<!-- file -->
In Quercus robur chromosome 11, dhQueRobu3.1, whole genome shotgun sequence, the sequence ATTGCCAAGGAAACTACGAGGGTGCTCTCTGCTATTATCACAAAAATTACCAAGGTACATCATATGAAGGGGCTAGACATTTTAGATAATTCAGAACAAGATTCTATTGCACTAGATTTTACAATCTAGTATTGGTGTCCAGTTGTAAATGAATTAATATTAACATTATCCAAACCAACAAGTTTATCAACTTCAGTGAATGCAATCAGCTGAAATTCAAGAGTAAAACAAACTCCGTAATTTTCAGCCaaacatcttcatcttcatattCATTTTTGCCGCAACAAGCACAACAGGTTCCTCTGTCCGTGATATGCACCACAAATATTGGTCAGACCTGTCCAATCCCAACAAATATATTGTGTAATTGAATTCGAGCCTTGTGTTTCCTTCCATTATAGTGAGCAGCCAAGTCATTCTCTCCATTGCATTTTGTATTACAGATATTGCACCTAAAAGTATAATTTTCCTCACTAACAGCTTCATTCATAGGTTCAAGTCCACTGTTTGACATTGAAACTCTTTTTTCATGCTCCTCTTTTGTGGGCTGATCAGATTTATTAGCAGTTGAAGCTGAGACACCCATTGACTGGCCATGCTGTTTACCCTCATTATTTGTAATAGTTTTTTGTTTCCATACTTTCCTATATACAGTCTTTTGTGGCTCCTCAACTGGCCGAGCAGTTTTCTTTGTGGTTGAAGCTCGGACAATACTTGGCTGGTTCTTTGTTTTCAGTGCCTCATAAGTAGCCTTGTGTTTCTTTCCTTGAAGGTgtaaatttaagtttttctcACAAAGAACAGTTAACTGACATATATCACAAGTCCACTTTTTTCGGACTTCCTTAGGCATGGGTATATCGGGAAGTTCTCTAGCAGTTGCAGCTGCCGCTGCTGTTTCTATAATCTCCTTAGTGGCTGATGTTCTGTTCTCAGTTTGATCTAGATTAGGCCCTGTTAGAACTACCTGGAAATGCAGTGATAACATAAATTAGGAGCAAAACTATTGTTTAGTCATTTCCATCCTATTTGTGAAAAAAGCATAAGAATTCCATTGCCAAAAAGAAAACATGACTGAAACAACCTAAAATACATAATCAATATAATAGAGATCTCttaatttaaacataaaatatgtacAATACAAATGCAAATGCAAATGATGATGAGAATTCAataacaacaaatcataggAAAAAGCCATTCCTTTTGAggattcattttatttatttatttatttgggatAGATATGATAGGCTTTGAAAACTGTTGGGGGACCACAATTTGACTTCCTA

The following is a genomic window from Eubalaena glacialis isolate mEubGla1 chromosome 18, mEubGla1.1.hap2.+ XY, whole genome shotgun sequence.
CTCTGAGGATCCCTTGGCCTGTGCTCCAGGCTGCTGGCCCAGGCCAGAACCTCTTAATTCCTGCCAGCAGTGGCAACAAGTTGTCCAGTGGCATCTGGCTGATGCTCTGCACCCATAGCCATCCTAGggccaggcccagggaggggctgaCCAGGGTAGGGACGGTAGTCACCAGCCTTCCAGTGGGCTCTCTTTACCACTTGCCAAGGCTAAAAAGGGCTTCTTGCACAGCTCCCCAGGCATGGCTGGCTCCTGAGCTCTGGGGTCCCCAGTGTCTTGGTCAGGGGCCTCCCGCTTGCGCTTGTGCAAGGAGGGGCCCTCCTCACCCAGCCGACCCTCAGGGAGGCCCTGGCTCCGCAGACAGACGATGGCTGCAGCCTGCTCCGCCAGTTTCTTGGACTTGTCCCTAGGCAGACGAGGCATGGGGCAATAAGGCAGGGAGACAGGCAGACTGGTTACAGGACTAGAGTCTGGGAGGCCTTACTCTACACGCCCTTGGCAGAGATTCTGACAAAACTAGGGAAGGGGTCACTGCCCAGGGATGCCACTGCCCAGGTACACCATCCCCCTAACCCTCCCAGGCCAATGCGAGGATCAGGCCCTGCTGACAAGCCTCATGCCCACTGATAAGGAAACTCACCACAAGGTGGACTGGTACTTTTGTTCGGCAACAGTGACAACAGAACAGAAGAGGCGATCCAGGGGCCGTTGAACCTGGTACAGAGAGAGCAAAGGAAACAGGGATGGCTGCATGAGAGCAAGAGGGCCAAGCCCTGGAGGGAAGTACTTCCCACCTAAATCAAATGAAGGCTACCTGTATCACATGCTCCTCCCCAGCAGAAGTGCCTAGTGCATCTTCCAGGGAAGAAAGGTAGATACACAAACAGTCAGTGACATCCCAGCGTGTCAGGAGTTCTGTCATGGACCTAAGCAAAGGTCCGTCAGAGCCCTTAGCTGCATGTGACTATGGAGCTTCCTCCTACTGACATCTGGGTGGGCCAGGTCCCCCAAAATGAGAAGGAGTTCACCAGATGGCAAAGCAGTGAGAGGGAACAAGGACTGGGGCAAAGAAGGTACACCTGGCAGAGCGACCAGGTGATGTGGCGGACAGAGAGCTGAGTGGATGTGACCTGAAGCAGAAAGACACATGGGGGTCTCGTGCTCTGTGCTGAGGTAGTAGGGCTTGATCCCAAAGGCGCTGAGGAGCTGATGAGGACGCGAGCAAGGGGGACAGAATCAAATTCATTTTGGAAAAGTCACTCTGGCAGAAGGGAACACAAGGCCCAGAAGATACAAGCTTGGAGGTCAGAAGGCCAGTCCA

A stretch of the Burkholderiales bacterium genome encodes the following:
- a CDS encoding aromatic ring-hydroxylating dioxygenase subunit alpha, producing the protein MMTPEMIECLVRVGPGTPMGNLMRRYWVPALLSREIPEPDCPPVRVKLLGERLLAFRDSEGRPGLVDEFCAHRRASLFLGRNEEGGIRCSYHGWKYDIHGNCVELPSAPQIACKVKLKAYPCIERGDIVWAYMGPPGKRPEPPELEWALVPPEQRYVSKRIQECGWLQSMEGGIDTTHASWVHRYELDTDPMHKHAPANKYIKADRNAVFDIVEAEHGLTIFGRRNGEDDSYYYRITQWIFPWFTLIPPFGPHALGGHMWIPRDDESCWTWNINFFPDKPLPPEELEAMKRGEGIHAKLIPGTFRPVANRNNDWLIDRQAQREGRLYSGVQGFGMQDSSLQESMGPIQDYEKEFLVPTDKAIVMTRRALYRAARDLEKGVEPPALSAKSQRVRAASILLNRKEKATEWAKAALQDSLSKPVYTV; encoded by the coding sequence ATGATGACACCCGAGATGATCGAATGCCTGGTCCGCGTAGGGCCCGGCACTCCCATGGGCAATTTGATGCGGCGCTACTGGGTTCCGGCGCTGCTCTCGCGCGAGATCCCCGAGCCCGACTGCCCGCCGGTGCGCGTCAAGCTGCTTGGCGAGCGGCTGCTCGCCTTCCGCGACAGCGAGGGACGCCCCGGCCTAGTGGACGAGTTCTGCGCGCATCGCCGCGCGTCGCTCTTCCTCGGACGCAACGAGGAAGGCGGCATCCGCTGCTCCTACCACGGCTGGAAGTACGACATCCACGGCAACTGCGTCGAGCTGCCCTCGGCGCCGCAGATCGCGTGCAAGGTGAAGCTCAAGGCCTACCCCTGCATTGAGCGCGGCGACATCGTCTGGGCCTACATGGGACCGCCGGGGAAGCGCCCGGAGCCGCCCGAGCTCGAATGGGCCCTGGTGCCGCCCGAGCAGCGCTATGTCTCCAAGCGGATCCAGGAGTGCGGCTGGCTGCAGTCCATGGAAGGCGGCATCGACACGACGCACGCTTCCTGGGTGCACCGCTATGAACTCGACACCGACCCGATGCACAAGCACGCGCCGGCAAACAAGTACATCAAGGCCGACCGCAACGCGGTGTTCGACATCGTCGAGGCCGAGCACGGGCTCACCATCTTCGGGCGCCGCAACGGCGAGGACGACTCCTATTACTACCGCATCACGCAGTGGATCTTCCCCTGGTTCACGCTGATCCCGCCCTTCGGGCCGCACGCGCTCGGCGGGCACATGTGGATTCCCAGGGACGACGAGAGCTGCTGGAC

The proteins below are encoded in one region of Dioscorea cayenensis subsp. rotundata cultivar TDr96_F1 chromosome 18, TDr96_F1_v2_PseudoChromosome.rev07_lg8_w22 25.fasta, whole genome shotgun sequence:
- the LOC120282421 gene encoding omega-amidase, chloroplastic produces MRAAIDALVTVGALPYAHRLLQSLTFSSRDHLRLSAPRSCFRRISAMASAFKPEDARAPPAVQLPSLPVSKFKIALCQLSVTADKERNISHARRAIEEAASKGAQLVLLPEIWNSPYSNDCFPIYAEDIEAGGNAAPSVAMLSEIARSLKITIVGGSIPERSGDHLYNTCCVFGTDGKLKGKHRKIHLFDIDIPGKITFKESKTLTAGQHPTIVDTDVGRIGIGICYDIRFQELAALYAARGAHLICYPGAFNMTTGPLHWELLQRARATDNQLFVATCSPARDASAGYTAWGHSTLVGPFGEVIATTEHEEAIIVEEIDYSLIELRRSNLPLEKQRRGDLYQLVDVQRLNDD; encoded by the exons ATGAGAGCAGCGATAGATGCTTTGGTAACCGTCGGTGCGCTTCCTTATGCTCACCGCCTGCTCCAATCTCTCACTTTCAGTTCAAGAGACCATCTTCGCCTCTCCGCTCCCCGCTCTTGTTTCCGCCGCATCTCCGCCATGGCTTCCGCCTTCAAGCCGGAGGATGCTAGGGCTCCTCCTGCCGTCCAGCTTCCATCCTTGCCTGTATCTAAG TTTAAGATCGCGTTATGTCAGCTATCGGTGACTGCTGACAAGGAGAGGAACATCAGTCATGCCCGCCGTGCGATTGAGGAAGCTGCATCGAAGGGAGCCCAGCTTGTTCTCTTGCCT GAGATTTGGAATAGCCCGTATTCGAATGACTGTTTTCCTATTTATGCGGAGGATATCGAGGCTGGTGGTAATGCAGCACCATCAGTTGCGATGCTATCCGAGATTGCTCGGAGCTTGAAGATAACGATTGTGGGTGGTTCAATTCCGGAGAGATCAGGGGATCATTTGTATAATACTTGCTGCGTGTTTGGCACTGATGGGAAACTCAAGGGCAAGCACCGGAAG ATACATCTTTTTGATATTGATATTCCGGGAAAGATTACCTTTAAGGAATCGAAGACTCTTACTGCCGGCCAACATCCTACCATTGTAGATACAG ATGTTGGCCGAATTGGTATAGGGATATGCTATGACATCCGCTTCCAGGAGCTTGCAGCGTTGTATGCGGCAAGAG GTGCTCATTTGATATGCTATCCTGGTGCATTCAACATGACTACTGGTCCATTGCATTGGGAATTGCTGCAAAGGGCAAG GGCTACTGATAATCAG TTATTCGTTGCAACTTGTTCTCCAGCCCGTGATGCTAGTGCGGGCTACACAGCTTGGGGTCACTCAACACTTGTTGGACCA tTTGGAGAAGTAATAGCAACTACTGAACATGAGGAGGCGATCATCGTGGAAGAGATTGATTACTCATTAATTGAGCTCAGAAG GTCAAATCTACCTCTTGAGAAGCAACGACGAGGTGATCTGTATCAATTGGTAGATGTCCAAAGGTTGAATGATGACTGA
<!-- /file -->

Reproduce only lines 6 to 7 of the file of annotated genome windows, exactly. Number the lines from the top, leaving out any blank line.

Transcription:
The proteins below are encoded in one region of Dioscorea cayenensis subsp. rotundata cultivar TDr96_F1 chromosome 18, TDr96_F1_v2_PseudoChromosome.rev07_lg8_w22 25.fasta, whole genome shotgun sequence:
- the LOC120282421 gene encoding omega-amidase, chloroplastic produces MRAAIDALVTVGALPYAHRLLQSLTFSSRDHLRLSAPRSCFRRISAMASAFKPEDARAPPAVQLPSLPVSKFKIALCQLSVTADKERNISHARRAIEEAASKGAQLVLLPEIWNSPYSNDCFPIYAEDIEAGGNAAPSVAMLSEIARSLKITIVGGSIPERSGDHLYNTCCVFGTDGKLKGKHRKIHLFDIDIPGKITFKESKTLTAGQHPTIVDTDVGRIGIGICYDIRFQELAALYAARGAHLICYPGAFNMTTGPLHWELLQRARATDNQLFVATCSPARDASAGYTAWGHSTLVGPFGEVIATTEHEEAIIVEEIDYSLIELRRSNLPLEKQRRGDLYQLVDVQRLNDD; encoded by the exons ATGAGAGCAGCGATAGATGCTTTGGTAACCGTCGGTGCGCTTCCTTATGCTCACCGCCTGCTCCAATCTCTCACTTTCAGTTCAAGAGACCATCTTCGCCTCTCCGCTCCCCGCTCTTGTTTCCGCCGCATCTCCGCCATGGCTTCCGCCTTCAAGCCGGAGGATGCTAGGGCTCCTCCTGCCGTCCAGCTTCCATCCTTGCCTGTATCTAAG TTTAAGATCGCGTTATGTCAGCTATCGGTGACTGCTGACAAGGAGAGGAACATCAGTCATGCCCGCCGTGCGATTGAGGAAGCTGCATCGAAGGGAGCCCAGCTTGTTCTCTTGCCT GAGATTTGGAATAGCCCGTATTCGAATGACTGTTTTCCTATTTATGCGGAGGATATCGAGGCTGGTGGTAATGCAGCACCATCAGTTGCGATGCTATCCGAGATTGCTCGGAGCTTGAAGATAACGATTGTGGGTGGTTCAATTCCGGAGAGATCAGGGGATCATTTGTATAATACTTGCTGCGTGTTTGGCACTGATGGGAAACTCAAGGGCAAGCACCGGAAG ATACATCTTTTTGATATTGATATTCCGGGAAAGATTACCTTTAAGGAATCGAAGACTCTTACTGCCGGCCAACATCCTACCATTGTAGATACAG ATGTTGGCCGAATTGGTATAGGGATATGCTATGACATCCGCTTCCAGGAGCTTGCAGCGTTGTATGCGGCAAGAG GTGCTCATTTGATATGCTATCCTGGTGCATTCAACATGACTACTGGTCCATTGCATTGGGAATTGCTGCAAAGGGCAAG GGCTACTGATAATCAG TTATTCGTTGCAACTTGTTCTCCAGCCCGTGATGCTAGTGCGGGCTACACAGCTTGGGGTCACTCAACACTTGTTGGACCA tTTGGAGAAGTAATAGCAACTACTGAACATGAGGAGGCGATCATCGTGGAAGAGATTGATTACTCATTAATTGAGCTCAGAAG GTCAAATCTACCTCTTGAGAAGCAACGACGAGGTGATCTGTATCAATTGGTAGATGTCCAAAGGTTGAATGATGACTGA